"Everyone goes through their own experiences in their own ways. If it happens at that moment, you discuss it at that moment," Lohan said. "You make it a real thing by making it a police report."
"I'm going to really hate myself for saying this," she continued, "but I think by women speaking against all these things, it makes them look weak when they are very strong women. You have these girls who come out, who don't even know who they are, who do it for the attention. That is taking away from the fact that it happened."
Lohan -- who was blasted last October for defending disgraced movie producer Harvey Weinstein and urging his then-wife, Georgina Chapman, to "take a stand and be there for her husband" -- added, "I can't speak on something I don't live, right? Look, I am very supportive of women."
Aisha Tyler was not alone in her outrage. As news outlets began picking up Lohan's comments, Twitter became a hub for her critics.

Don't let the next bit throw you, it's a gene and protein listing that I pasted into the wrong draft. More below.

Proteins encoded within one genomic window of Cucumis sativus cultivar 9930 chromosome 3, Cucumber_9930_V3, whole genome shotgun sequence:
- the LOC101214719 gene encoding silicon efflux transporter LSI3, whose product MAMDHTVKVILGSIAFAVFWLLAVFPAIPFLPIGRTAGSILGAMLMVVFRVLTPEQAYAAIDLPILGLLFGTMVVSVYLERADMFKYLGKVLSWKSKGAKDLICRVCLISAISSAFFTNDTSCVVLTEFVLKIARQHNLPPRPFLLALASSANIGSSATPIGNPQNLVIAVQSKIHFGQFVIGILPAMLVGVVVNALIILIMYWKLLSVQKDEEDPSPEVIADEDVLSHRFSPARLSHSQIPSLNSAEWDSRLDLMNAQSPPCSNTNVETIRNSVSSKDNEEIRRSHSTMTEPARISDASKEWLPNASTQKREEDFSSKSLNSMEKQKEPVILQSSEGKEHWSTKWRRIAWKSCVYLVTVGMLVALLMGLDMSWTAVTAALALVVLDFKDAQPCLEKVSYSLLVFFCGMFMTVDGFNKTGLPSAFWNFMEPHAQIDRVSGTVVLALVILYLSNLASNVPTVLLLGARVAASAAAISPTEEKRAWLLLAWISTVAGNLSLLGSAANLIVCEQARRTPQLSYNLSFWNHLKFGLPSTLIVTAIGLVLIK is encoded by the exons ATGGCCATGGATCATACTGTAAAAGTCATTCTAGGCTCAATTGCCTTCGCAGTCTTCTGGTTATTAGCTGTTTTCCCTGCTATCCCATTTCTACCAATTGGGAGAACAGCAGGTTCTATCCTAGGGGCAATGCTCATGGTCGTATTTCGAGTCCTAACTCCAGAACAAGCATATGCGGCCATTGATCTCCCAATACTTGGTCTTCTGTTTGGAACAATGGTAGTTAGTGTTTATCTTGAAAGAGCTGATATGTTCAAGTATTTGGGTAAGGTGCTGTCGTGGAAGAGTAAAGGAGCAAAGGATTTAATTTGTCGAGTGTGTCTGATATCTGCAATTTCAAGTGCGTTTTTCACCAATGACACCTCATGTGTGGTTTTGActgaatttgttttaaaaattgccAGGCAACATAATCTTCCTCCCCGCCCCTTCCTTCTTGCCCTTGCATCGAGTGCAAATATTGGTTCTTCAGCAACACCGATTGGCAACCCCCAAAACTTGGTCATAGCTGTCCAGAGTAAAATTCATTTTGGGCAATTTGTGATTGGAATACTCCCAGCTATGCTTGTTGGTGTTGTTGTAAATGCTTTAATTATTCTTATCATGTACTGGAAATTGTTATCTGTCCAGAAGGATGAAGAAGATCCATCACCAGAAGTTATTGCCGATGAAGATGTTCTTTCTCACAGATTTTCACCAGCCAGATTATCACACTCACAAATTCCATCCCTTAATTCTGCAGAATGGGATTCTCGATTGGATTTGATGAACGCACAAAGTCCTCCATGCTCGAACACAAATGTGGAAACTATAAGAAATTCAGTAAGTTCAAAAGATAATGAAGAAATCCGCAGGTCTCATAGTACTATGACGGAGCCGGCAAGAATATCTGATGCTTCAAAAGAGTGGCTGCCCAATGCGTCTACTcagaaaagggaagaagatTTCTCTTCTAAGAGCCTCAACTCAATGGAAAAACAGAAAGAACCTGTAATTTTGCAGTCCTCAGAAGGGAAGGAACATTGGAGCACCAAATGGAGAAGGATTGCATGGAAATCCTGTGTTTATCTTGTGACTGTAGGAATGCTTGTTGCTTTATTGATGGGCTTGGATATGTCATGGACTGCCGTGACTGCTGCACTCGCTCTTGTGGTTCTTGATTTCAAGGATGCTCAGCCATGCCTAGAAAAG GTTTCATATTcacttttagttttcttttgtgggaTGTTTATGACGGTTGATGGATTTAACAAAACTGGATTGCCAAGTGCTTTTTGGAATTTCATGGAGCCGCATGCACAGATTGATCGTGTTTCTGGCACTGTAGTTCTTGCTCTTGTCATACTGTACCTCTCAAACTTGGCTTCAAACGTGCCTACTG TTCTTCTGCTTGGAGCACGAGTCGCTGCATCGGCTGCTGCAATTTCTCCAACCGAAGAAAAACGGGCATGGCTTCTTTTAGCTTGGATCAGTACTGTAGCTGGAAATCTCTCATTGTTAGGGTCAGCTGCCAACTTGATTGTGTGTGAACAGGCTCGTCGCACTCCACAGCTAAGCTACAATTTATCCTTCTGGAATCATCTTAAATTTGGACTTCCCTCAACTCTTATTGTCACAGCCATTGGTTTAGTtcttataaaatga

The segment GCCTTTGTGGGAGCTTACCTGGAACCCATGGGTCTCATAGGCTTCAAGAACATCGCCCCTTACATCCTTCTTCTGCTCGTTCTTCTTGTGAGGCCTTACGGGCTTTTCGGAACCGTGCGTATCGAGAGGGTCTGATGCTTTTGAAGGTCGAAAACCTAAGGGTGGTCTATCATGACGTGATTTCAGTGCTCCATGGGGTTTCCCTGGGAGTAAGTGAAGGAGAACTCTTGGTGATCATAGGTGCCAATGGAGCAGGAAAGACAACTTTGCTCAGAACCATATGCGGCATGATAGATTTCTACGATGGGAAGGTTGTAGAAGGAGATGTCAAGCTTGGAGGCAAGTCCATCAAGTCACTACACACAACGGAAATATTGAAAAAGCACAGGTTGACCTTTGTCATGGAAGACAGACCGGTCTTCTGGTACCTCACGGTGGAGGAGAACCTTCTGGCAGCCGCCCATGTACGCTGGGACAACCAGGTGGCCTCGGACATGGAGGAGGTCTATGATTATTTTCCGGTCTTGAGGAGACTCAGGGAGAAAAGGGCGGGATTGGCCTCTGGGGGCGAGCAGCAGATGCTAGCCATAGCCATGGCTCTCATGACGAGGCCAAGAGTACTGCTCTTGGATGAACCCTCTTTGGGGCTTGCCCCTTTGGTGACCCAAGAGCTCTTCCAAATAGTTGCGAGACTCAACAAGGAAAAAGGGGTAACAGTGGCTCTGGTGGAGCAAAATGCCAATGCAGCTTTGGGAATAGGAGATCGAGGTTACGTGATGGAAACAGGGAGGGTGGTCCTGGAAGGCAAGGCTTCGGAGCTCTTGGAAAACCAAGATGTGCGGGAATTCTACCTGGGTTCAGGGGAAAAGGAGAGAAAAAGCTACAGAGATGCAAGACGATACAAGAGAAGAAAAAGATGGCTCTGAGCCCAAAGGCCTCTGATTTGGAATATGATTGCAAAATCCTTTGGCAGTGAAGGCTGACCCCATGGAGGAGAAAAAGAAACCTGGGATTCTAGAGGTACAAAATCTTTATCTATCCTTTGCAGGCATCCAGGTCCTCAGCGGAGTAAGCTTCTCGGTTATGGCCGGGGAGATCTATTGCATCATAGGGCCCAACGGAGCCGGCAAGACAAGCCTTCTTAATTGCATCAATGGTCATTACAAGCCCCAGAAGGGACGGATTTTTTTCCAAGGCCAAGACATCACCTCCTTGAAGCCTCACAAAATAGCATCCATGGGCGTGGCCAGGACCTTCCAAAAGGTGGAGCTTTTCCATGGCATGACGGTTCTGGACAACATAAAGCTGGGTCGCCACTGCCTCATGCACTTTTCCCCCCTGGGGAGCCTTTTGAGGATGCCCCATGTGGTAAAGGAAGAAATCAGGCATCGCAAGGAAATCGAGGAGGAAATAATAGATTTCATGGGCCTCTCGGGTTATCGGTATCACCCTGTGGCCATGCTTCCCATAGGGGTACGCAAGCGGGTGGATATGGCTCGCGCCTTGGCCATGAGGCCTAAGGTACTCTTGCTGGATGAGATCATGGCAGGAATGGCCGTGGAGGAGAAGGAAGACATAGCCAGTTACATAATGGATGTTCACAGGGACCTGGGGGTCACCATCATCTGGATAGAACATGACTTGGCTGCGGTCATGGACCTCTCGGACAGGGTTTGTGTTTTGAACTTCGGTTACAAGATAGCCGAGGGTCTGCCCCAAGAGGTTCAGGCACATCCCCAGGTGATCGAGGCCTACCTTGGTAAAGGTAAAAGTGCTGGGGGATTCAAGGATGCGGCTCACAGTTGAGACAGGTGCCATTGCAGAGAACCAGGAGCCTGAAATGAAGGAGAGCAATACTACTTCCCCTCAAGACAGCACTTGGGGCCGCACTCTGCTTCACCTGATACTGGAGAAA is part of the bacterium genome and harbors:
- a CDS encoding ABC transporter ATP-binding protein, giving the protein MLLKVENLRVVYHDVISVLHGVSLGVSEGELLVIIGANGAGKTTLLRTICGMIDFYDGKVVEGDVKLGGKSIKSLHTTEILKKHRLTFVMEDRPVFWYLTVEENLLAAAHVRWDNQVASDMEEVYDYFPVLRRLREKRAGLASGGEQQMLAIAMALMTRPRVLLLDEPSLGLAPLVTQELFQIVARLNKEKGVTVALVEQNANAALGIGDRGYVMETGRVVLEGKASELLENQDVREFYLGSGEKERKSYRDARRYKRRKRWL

Been. And I frankly don't care if it comes out of her own brokenness either. The learning opportunities are ubiquitous. At some point, ignorant complicity & enabling the victimization of others become a choice.
It's really heartbreaking to see/hear someone think that way. However, it only shows the horrible power of what family, friends, society, “Hollywood” conditions people to believe. My hope is she finds strength and change through education and others.
Well, Lindsay has it all wrong. Anyone coming out in the #metoo movement are very strong. It's not easy to admit to something like this happening to you. Shame on you @lindsaylohan . Don't judge other people's experiences and how they deal with them.